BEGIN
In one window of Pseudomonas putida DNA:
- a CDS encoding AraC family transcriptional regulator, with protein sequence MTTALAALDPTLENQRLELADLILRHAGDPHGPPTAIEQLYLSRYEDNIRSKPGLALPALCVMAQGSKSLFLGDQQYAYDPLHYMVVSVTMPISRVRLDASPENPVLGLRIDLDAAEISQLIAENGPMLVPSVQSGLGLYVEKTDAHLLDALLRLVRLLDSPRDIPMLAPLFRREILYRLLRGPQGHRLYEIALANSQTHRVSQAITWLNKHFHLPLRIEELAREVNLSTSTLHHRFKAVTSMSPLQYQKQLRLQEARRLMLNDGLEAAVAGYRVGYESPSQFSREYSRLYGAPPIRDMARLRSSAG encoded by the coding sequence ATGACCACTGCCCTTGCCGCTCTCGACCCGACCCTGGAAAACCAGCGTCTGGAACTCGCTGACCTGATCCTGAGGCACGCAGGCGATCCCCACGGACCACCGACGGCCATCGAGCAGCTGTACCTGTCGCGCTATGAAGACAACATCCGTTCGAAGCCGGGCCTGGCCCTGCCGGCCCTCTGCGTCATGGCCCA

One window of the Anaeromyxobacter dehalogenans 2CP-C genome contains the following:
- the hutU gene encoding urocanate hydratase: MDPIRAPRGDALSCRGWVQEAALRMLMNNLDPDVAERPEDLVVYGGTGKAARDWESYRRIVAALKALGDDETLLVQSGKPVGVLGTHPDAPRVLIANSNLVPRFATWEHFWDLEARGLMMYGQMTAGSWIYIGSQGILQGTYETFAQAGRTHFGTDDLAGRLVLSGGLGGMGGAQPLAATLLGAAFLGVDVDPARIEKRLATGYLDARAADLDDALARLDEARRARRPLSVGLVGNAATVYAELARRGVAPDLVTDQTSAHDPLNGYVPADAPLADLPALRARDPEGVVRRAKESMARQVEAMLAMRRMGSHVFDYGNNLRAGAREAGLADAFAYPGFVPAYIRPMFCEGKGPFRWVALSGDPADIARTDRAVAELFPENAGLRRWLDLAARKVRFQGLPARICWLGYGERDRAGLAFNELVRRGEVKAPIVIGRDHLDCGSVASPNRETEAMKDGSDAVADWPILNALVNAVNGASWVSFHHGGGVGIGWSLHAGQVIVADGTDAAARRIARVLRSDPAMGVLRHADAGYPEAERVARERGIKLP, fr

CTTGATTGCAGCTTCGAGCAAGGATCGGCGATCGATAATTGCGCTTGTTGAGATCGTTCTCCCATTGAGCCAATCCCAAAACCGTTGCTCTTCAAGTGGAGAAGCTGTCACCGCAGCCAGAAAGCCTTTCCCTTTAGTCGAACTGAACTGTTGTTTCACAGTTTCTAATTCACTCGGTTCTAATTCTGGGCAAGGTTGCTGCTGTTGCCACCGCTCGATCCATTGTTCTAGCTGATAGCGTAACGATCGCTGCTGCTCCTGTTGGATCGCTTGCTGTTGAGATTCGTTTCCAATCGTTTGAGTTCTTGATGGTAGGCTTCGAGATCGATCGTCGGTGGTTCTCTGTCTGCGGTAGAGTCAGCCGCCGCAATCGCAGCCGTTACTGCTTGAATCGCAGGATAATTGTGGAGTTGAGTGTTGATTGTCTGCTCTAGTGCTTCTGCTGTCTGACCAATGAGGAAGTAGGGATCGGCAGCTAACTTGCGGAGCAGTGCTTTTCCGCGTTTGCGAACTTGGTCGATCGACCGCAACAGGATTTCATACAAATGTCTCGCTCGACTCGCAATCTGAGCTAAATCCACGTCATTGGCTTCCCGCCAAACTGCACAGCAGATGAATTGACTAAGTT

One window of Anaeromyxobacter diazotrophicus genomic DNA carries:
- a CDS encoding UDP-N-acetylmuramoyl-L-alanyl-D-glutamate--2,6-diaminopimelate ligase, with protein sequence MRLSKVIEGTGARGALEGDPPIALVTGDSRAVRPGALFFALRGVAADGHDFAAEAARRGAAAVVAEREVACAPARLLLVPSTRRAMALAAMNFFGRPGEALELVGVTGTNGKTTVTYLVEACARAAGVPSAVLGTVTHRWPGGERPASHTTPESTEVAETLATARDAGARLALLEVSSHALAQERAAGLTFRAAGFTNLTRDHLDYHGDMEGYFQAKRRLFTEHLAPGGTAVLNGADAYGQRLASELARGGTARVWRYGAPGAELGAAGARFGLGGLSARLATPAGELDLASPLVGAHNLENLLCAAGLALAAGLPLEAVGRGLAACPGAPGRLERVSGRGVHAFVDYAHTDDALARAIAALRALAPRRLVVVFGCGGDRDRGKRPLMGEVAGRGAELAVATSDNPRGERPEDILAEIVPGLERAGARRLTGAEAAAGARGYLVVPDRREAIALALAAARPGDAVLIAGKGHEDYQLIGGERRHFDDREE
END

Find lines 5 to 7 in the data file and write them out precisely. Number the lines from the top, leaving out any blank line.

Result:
CTTGATTGCAGCTTCGAGCAAGGATCGGCGATCGATAATTGCGCTTGTTGAGATCGTTCTCCCATTGAGCCAATCCCAAAACCGTTGCTCTTCAAGTGGAGAAGCTGTCACCGCAGCCAGAAAGCCTTTCCCTTTAGTCGAACTGAACTGTTGTTTCACAGTTTCTAATTCACTCGGTTCTAATTCTGGGCAAGGTTGCTGCTGTTGCCACCGCTCGATCCATTGTTCTAGCTGATAGCGTAACGATCGCTGCTGCTCCTGTTGGATCGCTTGCTGTTGAGATTCGTTTCCAATCGTTTGAGTTCTTGATGGTAGGCTTCGAGATCGATCGTCGGTGGTTCTCTGTCTGCGGTAGAGTCAGCCGCCGCAATCGCAGCCGTTACTGCTTGAATCGCAGGATAATTGTGGAGTTGAGTGTTGATTGTCTGCTCTAGTGCTTCTGCTGTCTGACCAATGAGGAAGTAGGGATCGGCAGCTAACTTGCGGAGCAGTGCTTTTCCGCGTTTGCGAACTTGGTCGATCGACCGCAACAGGATTTCATACAAATGTCTCGCTCGACTCGCAATCTGAGCTAAATCCACGTCATTGGCTTCCCGCCAAACTGCACAGCAGATGAATTGACTAAGTT

One window of Anaeromyxobacter diazotrophicus genomic DNA carries:
- a CDS encoding UDP-N-acetylmuramoyl-L-alanyl-D-glutamate--2,6-diaminopimelate ligase, with protein sequence MRLSKVIEGTGARGALEGDPPIALVTGDSRAVRPGALFFALRGVAADGHDFAAEAARRGAAAVVAEREVACAPARLLLVPSTRRAMALAAMNFFGRPGEALELVGVTGTNGKTTVTYLVEACARAAGVPSAVLGTVTHRWPGGERPASHTTPESTEVAETLATARDAGARLALLEVSSHALAQERAAGLTFRAAGFTNLTRDHLDYHGDMEGYFQAKRRLFTEHLAPGGTAVLNGADAYGQRLASELARGGTARVWRYGAPGAELGAAGARFGLGGLSARLATPAGELDLASPLVGAHNLENLLCAAGLALAAGLPLEAVGRGLAACPGAPGRLERVSGRGVHAFVDYAHTDDALARAIAALRALAPRRLVVVFGCGGDRDRGKRPLMGEVAGRGAELAVATSDNPRGERPEDILAEIVPGLERAGARRLTGAEAAAGARGYLVVPDRREAIALALAAARPGDAVLIAGKGHEDYQLIGGERRHFDDREE